those guys that clears the routing table when he runs into a
glitch, he will explain how and why it is there. He had a very
good section about the forwarding address, this is an important
part of OSPF and Brian explained why it is used. He had a very
good analogy with BGP where basically if the FA is not set then
you are using next-hop-self and if it is set then the next-hop
is preserved. He also had a good explanation of the capability
transit feature and he did some great diagrams showing which
LSAs go where. This is basic knowledge but he put it so well in
that diagram. We also talked about virtual links and things like
that. One good command he showed was the show ip ospf rib
command. EIGRP and RIP will be shorter sections, he will only
show some more advanced configuration since these protocols are
a bit simpler to understand. For EIGRP he showed hot do do
unequal cost load balancing and how to calculate the metric
if you want to get a certain ratio. He showed how to do
offset-list, leak maps and authentication.

After we were done with IGPs we moved on to route redistribution.
This topic alone is enough to provide a good bootcamp experience.
Brian will in detail explain the difference between control plane
and data plane loops and why loops can occur. The important thing
to remember is that we are trying to protect the routes with a
high AD from being learned in a protocol with a lower AD. Usually
RIP is involved or EIGRP external routes since those have a high
AD. Brian will show you how to take any INE Vol2 lab topology
diagram and just look at it and identify potential issues.
This is a very good practice and when you can look at a diagram
and know what to do without even thinking about configuration
yet then you are in a good place. Brian will with his diagrams
show you where every command lives like the OSPF LSDB, OSPF RIB,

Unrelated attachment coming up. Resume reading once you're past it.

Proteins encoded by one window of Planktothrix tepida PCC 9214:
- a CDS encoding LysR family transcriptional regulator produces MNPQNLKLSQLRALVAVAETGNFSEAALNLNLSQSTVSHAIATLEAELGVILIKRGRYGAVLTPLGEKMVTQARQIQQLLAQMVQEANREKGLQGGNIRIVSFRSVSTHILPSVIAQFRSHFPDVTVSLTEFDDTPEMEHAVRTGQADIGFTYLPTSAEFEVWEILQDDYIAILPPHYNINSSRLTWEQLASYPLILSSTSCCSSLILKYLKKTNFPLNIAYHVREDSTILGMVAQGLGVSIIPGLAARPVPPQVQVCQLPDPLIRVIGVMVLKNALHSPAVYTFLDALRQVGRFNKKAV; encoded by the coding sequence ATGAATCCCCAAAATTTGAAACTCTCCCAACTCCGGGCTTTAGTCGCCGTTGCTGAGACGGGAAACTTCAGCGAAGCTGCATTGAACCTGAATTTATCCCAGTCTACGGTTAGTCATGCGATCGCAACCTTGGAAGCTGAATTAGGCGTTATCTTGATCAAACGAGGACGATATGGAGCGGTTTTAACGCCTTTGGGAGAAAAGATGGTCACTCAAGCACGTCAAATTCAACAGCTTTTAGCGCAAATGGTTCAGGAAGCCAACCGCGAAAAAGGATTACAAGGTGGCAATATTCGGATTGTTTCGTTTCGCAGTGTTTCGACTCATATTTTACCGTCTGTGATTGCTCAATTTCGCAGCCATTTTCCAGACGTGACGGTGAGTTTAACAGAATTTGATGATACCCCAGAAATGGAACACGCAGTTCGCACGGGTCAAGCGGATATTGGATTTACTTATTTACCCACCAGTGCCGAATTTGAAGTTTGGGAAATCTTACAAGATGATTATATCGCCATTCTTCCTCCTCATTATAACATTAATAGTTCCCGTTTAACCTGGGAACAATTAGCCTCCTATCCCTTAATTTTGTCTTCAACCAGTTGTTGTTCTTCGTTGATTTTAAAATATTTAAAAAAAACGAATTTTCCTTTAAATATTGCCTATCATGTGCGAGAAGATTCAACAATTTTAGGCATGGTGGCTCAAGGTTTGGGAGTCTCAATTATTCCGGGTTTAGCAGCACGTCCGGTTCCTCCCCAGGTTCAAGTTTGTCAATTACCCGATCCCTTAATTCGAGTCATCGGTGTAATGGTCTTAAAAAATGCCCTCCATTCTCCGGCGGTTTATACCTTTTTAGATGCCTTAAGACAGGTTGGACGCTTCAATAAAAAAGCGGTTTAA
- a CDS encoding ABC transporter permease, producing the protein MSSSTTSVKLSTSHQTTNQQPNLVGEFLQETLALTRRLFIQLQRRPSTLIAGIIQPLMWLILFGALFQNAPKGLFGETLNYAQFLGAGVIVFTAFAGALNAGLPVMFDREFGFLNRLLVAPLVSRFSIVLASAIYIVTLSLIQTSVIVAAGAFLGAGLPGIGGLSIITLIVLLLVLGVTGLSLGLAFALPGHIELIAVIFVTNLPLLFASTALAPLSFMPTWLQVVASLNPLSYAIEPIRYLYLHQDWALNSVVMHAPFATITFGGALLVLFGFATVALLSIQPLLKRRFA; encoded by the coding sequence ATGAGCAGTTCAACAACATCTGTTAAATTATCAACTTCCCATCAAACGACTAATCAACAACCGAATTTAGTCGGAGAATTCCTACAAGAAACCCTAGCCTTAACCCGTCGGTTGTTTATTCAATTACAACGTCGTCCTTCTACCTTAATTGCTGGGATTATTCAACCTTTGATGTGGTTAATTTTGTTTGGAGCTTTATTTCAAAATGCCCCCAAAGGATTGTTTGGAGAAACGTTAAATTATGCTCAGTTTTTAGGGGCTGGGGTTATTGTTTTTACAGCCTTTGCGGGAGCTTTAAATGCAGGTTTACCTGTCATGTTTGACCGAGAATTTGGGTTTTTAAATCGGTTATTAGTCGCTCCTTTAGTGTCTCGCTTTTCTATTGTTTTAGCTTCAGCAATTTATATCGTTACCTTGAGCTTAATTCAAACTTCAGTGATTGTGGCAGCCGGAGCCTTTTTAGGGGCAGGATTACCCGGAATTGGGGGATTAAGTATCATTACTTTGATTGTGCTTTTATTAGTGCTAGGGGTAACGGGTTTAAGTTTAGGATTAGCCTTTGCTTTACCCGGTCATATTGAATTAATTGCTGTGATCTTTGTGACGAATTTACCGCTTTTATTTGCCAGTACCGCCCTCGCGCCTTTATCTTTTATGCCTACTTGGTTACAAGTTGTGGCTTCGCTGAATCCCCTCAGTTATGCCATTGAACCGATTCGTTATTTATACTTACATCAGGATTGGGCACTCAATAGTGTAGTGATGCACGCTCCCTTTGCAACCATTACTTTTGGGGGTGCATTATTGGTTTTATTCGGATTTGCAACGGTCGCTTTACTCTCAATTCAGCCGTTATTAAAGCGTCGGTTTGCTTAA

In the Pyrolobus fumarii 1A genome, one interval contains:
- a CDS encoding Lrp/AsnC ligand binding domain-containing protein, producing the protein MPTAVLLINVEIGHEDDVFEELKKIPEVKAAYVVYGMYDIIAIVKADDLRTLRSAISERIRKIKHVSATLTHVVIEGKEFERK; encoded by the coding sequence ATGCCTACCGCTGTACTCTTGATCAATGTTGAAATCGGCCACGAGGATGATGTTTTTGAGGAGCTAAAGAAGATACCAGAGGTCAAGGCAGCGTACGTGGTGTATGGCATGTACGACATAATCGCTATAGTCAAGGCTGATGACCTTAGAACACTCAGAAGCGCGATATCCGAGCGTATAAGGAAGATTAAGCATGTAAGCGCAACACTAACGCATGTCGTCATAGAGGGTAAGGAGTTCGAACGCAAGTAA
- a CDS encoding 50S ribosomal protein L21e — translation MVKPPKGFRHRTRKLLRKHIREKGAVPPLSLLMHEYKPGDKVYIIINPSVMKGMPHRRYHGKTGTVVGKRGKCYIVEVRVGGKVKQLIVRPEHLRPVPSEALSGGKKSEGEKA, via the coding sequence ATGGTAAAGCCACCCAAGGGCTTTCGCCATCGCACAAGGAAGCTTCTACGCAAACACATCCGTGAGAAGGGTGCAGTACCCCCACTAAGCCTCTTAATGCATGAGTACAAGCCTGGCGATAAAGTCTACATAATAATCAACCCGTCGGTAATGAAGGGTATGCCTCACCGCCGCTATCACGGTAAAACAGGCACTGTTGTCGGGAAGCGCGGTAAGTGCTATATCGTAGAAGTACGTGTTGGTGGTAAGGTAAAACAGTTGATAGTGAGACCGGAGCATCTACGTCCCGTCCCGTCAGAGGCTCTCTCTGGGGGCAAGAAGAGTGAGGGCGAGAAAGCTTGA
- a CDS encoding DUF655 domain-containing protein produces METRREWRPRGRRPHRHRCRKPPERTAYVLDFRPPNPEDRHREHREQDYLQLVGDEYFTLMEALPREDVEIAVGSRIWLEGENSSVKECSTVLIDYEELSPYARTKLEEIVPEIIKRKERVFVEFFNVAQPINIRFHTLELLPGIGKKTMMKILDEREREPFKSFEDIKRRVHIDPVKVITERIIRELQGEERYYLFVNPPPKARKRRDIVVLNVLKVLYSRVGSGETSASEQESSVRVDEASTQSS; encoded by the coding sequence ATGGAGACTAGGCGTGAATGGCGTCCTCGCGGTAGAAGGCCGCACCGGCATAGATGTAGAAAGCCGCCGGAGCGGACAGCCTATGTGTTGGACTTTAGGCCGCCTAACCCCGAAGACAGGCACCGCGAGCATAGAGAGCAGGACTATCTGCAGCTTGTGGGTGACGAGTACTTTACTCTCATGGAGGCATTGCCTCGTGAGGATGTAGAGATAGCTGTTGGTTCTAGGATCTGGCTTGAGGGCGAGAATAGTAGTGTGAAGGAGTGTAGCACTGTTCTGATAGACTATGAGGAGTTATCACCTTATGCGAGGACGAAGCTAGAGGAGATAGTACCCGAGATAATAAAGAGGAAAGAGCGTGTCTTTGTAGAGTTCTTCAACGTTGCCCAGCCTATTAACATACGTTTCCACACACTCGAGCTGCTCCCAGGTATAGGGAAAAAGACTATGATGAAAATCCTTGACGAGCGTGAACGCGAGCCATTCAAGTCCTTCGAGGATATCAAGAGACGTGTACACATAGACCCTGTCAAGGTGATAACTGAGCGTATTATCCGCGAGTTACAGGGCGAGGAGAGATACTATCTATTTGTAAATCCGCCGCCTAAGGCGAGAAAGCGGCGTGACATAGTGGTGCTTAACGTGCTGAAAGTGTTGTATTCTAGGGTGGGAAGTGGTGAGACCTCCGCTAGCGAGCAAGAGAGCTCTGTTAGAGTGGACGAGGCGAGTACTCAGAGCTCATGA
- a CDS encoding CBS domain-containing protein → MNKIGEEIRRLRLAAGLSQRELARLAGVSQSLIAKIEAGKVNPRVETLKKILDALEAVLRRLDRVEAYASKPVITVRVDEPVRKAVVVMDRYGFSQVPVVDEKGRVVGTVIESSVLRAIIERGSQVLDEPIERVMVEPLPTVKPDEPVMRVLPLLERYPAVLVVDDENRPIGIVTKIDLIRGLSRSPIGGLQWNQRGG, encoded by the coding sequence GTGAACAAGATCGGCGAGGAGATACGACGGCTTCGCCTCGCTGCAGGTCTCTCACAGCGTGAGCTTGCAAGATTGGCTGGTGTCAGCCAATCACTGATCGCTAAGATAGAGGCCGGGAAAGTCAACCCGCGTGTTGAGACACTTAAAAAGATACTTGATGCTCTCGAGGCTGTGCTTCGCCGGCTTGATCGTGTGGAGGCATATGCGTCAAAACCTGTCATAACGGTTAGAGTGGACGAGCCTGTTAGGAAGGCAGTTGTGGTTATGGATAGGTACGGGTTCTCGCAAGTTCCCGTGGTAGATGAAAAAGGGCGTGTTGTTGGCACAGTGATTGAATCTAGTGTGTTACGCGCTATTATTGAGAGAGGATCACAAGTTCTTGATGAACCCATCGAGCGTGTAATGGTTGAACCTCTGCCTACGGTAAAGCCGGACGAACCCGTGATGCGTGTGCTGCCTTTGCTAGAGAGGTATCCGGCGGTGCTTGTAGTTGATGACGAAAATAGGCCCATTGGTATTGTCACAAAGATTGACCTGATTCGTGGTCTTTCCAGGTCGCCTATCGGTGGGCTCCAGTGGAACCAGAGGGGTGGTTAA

RIB, FIB etc. This is very good practice to make sure you have
a full understanding of what is going on.

BGP is of course an important topic and Brian is covering that
for sure. Brian starts by describing peering and goes through
some common misconceptions. BGP has no authentication,
wait for it…TCP has, this is a common misconception. It is
TCP providing the authentication of packets and not BGP.
He will explain concepts like hot potato vs cold potato routing.
He will show you the difference between disable-connected-check and
ebgp-multihop. He will teach you about route reflectors and
confederations and why you want to use the one or the other.
He will also explain MED in detail, something I found very useful,
explaining how deterministic MED works and always-compare-med.
He has such knowledge of everything and one thing I didn’t know
before is that networks in the BGP table are sorted by age where
the youngest network is listed first.

Building on BGP means MPLS comes naturally. These go hand in
hand and for the v4 CCIE lab you need to know MPLS. Brian
will of course explain the use of RD and RT. Remember that RD
only has a use in BGP. He shows where all the commands and
routes live and how to do troubleshooting for MPLS. The good
thing is that you will run into things that you didn’t maybe
think about and that will provide great troubleshooting. OSPF
is the most complicated PE-CE protocol and he will give you all
the details how to use Domain-ID, sham links and how the
external route tag and DN bit works.

First week is over. Time for some recovery. Have some fun and
go for some sightseeing or just do labs, the choice is yours.
Just make sure that you are well rested for when monday comes.

The second week started out with multicast. This was maybe my
favourite topic and I learned a lot from this section.